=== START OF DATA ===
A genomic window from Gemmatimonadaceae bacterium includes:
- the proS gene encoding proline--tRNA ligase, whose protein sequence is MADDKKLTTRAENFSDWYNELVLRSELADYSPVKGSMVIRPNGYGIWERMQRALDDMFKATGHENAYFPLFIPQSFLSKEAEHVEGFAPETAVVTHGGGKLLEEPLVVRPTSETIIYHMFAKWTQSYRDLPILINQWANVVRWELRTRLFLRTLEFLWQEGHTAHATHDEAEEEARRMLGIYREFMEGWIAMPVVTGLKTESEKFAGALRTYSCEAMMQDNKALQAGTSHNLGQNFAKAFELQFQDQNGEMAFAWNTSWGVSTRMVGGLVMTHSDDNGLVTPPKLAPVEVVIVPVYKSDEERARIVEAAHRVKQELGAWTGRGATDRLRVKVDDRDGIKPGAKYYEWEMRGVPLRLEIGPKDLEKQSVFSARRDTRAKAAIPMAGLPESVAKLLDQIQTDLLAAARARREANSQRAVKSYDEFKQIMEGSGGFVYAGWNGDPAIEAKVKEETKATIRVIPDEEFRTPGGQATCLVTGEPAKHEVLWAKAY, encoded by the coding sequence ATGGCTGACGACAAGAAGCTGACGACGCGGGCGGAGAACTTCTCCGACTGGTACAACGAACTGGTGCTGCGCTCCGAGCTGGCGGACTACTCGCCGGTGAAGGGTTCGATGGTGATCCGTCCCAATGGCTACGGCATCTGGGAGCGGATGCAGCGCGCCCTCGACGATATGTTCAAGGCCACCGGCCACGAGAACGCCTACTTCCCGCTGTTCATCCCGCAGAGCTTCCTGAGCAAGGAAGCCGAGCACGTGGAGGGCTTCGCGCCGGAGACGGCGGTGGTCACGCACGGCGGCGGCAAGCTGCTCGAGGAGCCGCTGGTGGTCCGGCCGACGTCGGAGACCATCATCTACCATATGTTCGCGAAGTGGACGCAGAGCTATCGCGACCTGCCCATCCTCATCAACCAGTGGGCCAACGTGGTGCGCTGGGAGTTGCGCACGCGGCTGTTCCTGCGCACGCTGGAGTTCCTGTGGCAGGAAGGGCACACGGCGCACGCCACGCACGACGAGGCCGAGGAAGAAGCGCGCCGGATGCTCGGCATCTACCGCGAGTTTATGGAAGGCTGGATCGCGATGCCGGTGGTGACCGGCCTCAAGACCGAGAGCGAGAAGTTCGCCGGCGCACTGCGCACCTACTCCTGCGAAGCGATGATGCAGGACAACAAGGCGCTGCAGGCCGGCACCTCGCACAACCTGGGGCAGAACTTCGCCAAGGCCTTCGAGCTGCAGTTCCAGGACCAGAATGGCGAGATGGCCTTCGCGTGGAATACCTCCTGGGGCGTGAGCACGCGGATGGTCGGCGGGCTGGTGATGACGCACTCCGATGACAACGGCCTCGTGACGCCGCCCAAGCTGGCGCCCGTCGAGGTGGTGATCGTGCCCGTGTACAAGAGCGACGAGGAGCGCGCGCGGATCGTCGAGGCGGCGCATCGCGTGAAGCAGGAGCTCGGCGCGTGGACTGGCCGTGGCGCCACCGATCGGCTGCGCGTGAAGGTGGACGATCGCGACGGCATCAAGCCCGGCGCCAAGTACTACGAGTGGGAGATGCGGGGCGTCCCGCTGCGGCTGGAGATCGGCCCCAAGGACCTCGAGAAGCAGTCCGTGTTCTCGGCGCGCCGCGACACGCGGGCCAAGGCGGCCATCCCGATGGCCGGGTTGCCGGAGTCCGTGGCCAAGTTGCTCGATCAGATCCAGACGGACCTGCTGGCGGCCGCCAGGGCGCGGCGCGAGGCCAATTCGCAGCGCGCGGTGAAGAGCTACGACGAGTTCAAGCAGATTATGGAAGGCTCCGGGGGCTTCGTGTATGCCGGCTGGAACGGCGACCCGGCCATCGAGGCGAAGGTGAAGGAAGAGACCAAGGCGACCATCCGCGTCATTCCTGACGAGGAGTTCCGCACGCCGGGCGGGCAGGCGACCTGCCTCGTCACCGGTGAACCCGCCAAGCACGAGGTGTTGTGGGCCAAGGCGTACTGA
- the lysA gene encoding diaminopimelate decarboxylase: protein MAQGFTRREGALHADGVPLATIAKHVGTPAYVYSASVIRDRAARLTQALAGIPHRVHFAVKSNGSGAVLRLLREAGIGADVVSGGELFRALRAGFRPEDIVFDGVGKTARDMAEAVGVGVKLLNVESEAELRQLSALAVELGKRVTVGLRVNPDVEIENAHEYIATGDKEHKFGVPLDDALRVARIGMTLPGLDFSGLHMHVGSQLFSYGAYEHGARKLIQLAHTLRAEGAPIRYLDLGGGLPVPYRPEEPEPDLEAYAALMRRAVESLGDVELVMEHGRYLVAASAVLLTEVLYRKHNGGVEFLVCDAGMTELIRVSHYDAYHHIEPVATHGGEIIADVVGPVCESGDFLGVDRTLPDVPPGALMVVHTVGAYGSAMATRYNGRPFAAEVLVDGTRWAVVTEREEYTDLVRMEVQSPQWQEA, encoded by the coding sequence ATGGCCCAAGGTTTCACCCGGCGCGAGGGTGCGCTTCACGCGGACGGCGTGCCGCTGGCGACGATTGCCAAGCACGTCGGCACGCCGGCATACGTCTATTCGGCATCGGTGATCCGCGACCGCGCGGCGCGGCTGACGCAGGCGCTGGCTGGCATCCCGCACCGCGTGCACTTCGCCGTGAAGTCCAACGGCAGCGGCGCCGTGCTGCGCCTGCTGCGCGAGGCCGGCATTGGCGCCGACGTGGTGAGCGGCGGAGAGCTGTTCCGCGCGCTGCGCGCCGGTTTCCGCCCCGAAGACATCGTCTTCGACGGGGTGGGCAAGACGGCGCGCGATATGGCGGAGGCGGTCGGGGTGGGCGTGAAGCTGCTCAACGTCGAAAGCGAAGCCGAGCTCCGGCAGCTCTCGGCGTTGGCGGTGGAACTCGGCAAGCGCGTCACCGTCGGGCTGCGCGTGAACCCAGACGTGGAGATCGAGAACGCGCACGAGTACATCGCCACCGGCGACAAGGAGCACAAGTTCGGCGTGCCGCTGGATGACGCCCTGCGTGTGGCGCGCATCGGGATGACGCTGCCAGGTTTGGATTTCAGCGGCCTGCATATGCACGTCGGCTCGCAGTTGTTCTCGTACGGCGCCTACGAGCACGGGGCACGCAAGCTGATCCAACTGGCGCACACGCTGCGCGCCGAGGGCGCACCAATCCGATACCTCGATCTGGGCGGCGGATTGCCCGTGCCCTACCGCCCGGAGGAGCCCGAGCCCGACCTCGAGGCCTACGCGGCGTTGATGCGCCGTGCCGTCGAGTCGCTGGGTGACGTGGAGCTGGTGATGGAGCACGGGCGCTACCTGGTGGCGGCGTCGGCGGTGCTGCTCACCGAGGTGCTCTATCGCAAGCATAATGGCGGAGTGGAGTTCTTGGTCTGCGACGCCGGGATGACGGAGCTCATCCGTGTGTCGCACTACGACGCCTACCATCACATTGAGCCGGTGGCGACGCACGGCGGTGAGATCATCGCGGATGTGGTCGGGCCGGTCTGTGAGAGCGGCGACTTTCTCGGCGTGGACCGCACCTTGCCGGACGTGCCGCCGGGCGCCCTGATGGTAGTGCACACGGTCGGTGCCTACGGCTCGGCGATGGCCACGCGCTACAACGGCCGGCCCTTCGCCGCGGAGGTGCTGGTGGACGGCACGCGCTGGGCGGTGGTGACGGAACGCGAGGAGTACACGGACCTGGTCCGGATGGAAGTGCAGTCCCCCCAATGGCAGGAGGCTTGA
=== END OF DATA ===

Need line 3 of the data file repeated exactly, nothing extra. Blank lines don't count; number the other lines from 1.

- the lysA gene encoding diaminopimelate decarboxylase: protein MAQGFTRREGALHADGVPLATIAKHVGTPAYVYSASVIRDRAARLTQALAGIPHRVHFAVKSNGSGAVLRLLREAGIGADVVSGGELFRALRAGFRPEDIVFDGVGKTARDMAEAVGVGVKLLNVESEAELRQLSALAVELGKRVTVGLRVNPDVEIENAHEYIATGDKEHKFGVPLDDALRVARIGMTLPGLDFSGLHMHVGSQLFSYGAYEHGARKLIQLAHTLRAEGAPIRYLDLGGGLPVPYRPEEPEPDLEAYAALMRRAVESLGDVELVMEHGRYLVAASAVLLTEVLYRKHNGGVEFLVCDAGMTELIRVSHYDAYHHIEPVATHGGEIIADVVGPVCESGDFLGVDRTLPDVPPGALMVVHTVGAYGSAMATRYNGRPFAAEVLVDGTRWAVVTEREEYTDLVRMEVQSPQWQEA, encoded by the coding sequence ATGGCCCAAGGTTTCACCCGGCGCGAGGGTGCGCTTCACGCGGACGGCGTGCCGCTGGCGACGATTGCCAAGCACGTCGGCACGCCGGCATACGTCTATTCGGCATCGGTGATCCGCGACCGCGCGGCGCGGCTGACGCAGGCGCTGGCTGGCATCCCGCACCGCGTGCACTTCGCCGTGAAGTCCAACGGCAGCGGCGCCGTGCTGCGCCTGCTGCGCGAGGCCGGCATTGGCGCCGACGTGGTGAGCGGCGGAGAGCTGTTCCGCGCGCTGCGCGCCGGTTTCCGCCCCGAAGACATCGTCTTCGACGGGGTGGGCAAGACGGCGCGCGATATGGCGGAGGCGGTCGGGGTGGGCGTGAAGCTGCTCAACGTCGAAAGCGAAGCCGAGCTCCGGCAGCTCTCGGCGTTGGCGGTGGAACTCGGCAAGCGCGTCACCGTCGGGCTGCGCGTGAACCCAGACGTGGAGATCGAGAACGCGCACGAGTACATCGCCACCGGCGACAAGGAGCACAAGTTCGGCGTGCCGCTGGATGACGCCCTGCGTGTGGCGCGCATCGGGATGACGCTGCCAGGTTTGGATTTCAGCGGCCTGCATATGCACGTCGGCTCGCAGTTGTTCTCGTACGGCGCCTACGAGCACGGGGCACGCAAGCTGATCCAACTGGCGCACACGCTGCGCGCCGAGGGCGCACCAATCCGATACCTCGATCTGGGCGGCGGATTGCCCGTGCCCTACCGCCCGGAGGAGCCCGAGCCCGACCTCGAGGCCTACGCGGCGTTGATGCGCCGTGCCGTCGAGTCGCTGGGTGACGTGGAGCTGGTGATGGAGCACGGGCGCTACCTGGTGGCGGCGTCGGCGGTGCTGCTCACCGAGGTGCTCTATCGCAAGCATAATGGCGGAGTGGAGTTCTTGGTCTGCGACGCCGGGATGACGGAGCTCATCCGTGTGTCGCACTACGACGCCTACCATCACATTGAGCCGGTGGCGACGCACGGCGGTGAGATCATCGCGGATGTGGTCGGGCCGGTCTGTGAGAGCGGCGACTTTCTCGGCGTGGACCGCACCTTGCCGGACGTGCCGCCGGGCGCCCTGATGGTAGTGCACACGGTCGGTGCCTACGGCTCGGCGATGGCCACGCGCTACAACGGCCGGCCCTTCGCCGCGGAGGTGCTGGTGGACGGCACGCGCTGGGCGGTGGTGACGGAACGCGAGGAGTACACGGACCTGGTCCGGATGGAAGTGCAGTCCCCCCAATGGCAGGAGGCTTGA